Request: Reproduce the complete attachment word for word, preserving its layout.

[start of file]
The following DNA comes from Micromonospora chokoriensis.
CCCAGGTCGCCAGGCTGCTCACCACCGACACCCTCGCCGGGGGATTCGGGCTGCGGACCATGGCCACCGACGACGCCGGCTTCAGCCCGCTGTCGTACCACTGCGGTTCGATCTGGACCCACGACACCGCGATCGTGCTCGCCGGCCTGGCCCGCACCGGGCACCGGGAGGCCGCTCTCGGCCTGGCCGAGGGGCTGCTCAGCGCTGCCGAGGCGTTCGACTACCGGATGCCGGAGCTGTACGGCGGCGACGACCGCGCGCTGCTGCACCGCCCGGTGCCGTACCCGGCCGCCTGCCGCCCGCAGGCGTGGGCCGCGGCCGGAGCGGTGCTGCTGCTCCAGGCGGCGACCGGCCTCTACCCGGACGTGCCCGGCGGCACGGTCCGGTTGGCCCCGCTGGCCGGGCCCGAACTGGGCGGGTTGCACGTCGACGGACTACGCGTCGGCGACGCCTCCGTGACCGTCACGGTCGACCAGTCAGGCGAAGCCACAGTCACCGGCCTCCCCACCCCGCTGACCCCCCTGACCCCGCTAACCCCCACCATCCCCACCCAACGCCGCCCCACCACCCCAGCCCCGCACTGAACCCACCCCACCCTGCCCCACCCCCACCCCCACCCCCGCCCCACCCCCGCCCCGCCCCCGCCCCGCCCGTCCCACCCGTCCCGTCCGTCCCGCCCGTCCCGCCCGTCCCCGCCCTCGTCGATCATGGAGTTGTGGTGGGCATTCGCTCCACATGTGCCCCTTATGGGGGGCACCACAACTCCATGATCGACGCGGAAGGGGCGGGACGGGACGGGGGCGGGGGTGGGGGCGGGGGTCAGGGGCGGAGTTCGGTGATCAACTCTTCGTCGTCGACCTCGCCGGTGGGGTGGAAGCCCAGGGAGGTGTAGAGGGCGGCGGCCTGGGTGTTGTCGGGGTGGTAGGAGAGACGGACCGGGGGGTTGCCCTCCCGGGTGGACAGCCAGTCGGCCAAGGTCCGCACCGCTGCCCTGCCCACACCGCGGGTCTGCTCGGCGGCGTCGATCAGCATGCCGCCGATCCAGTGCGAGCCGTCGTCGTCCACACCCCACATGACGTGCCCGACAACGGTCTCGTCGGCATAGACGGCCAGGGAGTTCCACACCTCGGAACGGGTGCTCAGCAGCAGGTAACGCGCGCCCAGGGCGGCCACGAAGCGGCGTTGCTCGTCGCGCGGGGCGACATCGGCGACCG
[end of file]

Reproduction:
The following DNA comes from Micromonospora chokoriensis.
CCCAGGTCGCCAGGCTGCTCACCACCGACACCCTCGCCGGGGGATTCGGGCTGCGGACCATGGCCACCGACGACGCCGGCTTCAGCCCGCTGTCGTACCACTGCGGTTCGATCTGGACCCACGACACCGCGATCGTGCTCGCCGGCCTGGCCCGCACCGGGCACCGGGAGGCCGCTCTCGGCCTGGCCGAGGGGCTGCTCAGCGCTGCCGAGGCGTTCGACTACCGGATGCCGGAGCTGTACGGCGGCGACGACCGCGCGCTGCTGCACCGCCCGGTGCCGTACCCGGCCGCCTGCCGCCCGCAGGCGTGGGCCGCGGCCGGAGCGGTGCTGCTGCTCCAGGCGGCGACCGGCCTCTACCCGGACGTGCCCGGCGGCACGGTCCGGTTGGCCCCGCTGGCCGGGCCCGAACTGGGCGGGTTGCACGTCGACGGACTACGCGTCGGCGACGCCTCCGTGACCGTCACGGTCGACCAGTCAGGCGAAGCCACAGTCACCGGCCTCCCCACCCCGCTGACCCCCCTGACCCCGCTAACCCCCACCATCCCCACCCAACGCCGCCCCACCACCCCAGCCCCGCACTGAACCCACCCCACCCTGCCCCACCCCCACCCCCACCCCCGCCCCACCCCCGCCCCGCCCCCGCCCCGCCCGTCCCACCCGTCCCGTCCGTCCCGCCCGTCCCGCCCGTCCCCGCCCTCGTCGATCATGGAGTTGTGGTGGGCATTCGCTCCACATGTGCCCCTTATGGGGGGCACCACAACTCCATGATCGACGCGGAAGGGGCGGGACGGGACGGGGGCGGGGGTGGGGGCGGGGGTCAGGGGCGGAGTTCGGTGATCAACTCTTCGTCGTCGACCTCGCCGGTGGGGTGGAAGCCCAGGGAGGTGTAGAGGGCGGCGGCCTGGGTGTTGTCGGGGTGGTAGGAGAGACGGACCGGGGGGTTGCCCTCCCGGGTGGACAGCCAGTCGGCCAAGGTCCGCACCGCTGCCCTGCCCACACCGCGGGTCTGCTCGGCGGCGTCGATCAGCATGCCGCCGATCCAGTGCGAGCCGTCGTCGTCCACACCCCACATGACGTGCCCGACAACGGTCTCGTCGGCATAGACGGCCAGGGAGTTCCACACCTCGGAACGGGTGCTCAGCAGCAGGTAACGCGCGCCCAGGGCGGCCACGAAGCGGCGTTGCTCGTCGCGCGGGGCGACATCGGCGACCG